After studying the case, the judge saw it differently than Solomon. Felsenthal concluded that Solomon could not justify $224,724 of the money he had taken from the college, and ordered Solomon to pay it back. Many of the payments Solomon made to himself after Johnny Graham died were never properly recorded in the college's books, the judge found.
Solomon appealed Felsenthal's ruling, and lost twice on appeal. A bankruptcy trustee has since struck a deal in which Solomon would give up all his interest and stock in the college in exchange for $80,000. While the barber college has agreed to the deal, and Felsenthal has signed off on it, Solomon is appealing.
Even as he was sinking into controversy at Graham Barber College, Solomon became involved with another business venture that would end in messy litigation.
Solomon was approached in 1991 by a fledgling black business cooperative led by Dr. Willie Harris. A graphic designer, Harris had a dream that would allow black businessmen to own their own building. He envisioned a cooperative arrangement where small companies would buy stock, form a company, and buy property. Extra space could be rented out to other businesses.
"I wanted to get away from the plantation mentality--a feeling that...we as African-Americans have to move into buildings owned by [non-African-Americans]," Harris says in an interview. "My concept was, let's do for ourselves."
Harris rounded up friends to buy an office building at 7010 American Way in South Oak Cliff. Because there were six investors, they dubbed their new group Unique VI Corporation. But the group was unable to raise the full $160,000 needed to buy the building.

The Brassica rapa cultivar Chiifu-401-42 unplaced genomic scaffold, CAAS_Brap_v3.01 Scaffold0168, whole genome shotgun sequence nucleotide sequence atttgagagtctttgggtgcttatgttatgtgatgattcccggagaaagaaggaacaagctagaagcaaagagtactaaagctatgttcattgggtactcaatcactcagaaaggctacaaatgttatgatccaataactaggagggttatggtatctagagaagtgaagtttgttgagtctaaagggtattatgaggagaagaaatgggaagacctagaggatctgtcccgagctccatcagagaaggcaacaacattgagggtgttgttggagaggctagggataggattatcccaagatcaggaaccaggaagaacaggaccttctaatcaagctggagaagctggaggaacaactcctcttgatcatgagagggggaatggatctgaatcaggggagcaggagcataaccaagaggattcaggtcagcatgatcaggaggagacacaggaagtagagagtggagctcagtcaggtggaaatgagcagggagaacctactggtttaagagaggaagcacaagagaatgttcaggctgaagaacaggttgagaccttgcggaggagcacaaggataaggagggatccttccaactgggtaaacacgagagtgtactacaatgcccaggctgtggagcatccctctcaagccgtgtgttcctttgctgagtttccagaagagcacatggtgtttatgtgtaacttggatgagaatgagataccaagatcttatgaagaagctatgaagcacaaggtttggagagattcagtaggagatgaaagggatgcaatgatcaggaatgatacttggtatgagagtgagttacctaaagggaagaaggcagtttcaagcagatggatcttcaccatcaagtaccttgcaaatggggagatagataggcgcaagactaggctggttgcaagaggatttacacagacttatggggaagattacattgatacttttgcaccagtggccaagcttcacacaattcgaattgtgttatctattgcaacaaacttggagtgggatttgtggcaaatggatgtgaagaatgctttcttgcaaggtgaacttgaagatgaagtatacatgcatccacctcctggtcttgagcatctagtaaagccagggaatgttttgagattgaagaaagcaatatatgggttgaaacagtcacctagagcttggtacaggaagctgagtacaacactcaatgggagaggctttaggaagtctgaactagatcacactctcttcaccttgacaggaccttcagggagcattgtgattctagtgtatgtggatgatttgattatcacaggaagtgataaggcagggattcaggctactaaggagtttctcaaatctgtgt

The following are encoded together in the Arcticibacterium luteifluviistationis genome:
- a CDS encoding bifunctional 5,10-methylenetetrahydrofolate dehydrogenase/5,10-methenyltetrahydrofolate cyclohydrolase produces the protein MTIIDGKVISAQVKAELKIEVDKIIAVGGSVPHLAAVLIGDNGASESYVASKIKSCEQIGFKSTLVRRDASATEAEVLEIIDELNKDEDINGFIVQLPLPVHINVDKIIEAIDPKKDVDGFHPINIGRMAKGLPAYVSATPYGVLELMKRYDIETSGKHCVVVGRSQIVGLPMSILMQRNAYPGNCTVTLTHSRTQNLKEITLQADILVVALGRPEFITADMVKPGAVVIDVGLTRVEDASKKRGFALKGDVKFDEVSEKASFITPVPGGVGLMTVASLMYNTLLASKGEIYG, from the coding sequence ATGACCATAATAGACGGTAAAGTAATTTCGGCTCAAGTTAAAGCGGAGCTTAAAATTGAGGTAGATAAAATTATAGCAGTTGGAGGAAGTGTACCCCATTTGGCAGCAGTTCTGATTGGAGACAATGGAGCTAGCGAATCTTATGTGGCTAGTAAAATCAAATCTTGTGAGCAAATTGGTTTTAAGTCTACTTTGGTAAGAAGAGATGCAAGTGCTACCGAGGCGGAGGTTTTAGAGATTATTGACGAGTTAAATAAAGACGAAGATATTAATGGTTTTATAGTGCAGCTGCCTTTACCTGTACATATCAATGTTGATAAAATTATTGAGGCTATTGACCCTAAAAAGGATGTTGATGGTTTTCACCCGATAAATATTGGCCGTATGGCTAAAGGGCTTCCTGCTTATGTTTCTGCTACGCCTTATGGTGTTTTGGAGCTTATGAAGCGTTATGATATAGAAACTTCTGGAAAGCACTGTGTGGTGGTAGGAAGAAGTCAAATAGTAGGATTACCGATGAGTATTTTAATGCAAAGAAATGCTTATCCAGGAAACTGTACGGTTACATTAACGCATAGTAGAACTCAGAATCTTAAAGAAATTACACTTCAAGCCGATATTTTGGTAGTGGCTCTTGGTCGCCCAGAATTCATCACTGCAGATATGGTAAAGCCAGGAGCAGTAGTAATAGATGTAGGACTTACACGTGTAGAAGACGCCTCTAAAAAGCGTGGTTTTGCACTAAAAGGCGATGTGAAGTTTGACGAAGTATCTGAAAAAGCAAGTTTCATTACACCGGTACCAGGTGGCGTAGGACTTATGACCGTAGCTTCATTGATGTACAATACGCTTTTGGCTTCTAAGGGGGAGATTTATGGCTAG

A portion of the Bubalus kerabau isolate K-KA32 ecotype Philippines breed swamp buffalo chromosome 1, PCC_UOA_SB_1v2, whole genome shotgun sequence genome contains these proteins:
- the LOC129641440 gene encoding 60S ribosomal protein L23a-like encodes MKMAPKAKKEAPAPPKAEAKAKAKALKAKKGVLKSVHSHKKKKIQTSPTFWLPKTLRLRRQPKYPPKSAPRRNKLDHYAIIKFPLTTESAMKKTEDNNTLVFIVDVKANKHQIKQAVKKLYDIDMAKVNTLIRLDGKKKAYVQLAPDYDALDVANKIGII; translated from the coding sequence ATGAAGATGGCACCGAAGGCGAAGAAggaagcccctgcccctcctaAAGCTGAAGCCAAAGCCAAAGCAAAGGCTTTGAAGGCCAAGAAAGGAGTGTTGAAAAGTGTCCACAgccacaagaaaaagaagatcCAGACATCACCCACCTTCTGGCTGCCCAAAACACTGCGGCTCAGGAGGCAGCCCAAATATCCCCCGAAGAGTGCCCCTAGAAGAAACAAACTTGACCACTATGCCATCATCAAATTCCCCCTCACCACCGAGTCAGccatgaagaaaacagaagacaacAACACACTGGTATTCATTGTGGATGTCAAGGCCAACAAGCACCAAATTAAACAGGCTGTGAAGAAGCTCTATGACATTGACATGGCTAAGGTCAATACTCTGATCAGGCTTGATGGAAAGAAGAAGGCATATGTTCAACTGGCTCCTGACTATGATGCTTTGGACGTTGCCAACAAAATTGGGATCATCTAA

Enter Solomon. Harris was introduced to Solomon through Darren Reagan, whose father is the pastor at Solomon's church, Eastgate Baptist. Reagan told Harris that Solomon was a financial consultant and a Quest for Success award winner who could find them the money.
Harris met Solomon and found him to be a very pleasant, affable man. "He was very soft-spoken--a gentleman in the fullest sense of the word," Harris recalls.
So Harris asked Solomon to help raise the last $60,000 Unique VI needed to buy the building. Solomon agreed, Harris says, but in return Solomon wanted to be majority shareholder and wanted his company to get a contract managing the building and doing Unique VI's books. Harris and the others agreed.
"It didn't strike us as odd at the time," Harris says. "We felt this guy came with the highest recommendations and was a Quest for Success awardee. I had no reason to feel that the fellow was questionable."
Solomon helped secure a loan from Bank One, and Unique VI bought the building. Then, Harris says, everything changed.
Harris says that during one of the first meetings of the newly constituted group, he brought out an architectural rendering of improvements for the building. As he explained his idea, Solomon cut him off. "We don't need any of that," Solomon said.
"How can you tell us what we need?" Harris asked.
"Because I'm majority shareholder," Harris recalls Solomon saying.